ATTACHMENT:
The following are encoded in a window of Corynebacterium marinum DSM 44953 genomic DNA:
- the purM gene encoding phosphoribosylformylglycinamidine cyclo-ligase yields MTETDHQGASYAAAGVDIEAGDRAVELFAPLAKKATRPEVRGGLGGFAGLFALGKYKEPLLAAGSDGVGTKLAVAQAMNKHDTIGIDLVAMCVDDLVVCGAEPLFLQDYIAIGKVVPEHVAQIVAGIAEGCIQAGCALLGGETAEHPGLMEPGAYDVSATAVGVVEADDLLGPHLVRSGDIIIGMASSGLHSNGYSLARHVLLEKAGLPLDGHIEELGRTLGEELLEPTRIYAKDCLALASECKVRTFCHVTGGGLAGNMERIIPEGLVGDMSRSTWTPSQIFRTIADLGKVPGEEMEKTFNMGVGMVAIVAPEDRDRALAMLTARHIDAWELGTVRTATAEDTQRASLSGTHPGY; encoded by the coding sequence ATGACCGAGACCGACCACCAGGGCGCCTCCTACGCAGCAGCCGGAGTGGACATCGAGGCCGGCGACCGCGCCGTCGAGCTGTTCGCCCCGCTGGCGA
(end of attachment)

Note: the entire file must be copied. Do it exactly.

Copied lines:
The following are encoded in a window of Corynebacterium marinum DSM 44953 genomic DNA:
- the purM gene encoding phosphoribosylformylglycinamidine cyclo-ligase yields MTETDHQGASYAAAGVDIEAGDRAVELFAPLAKKATRPEVRGGLGGFAGLFALGKYKEPLLAAGSDGVGTKLAVAQAMNKHDTIGIDLVAMCVDDLVVCGAEPLFLQDYIAIGKVVPEHVAQIVAGIAEGCIQAGCALLGGETAEHPGLMEPGAYDVSATAVGVVEADDLLGPHLVRSGDIIIGMASSGLHSNGYSLARHVLLEKAGLPLDGHIEELGRTLGEELLEPTRIYAKDCLALASECKVRTFCHVTGGGLAGNMERIIPEGLVGDMSRSTWTPSQIFRTIADLGKVPGEEMEKTFNMGVGMVAIVAPEDRDRALAMLTARHIDAWELGTVRTATAEDTQRASLSGTHPGY; encoded by the coding sequence ATGACCGAGACCGACCACCAGGGCGCCTCCTACGCAGCAGCCGGAGTGGACATCGAGGCCGGCGACCGCGCCGTCGAGCTGTTCGCCCCGCTGGCGA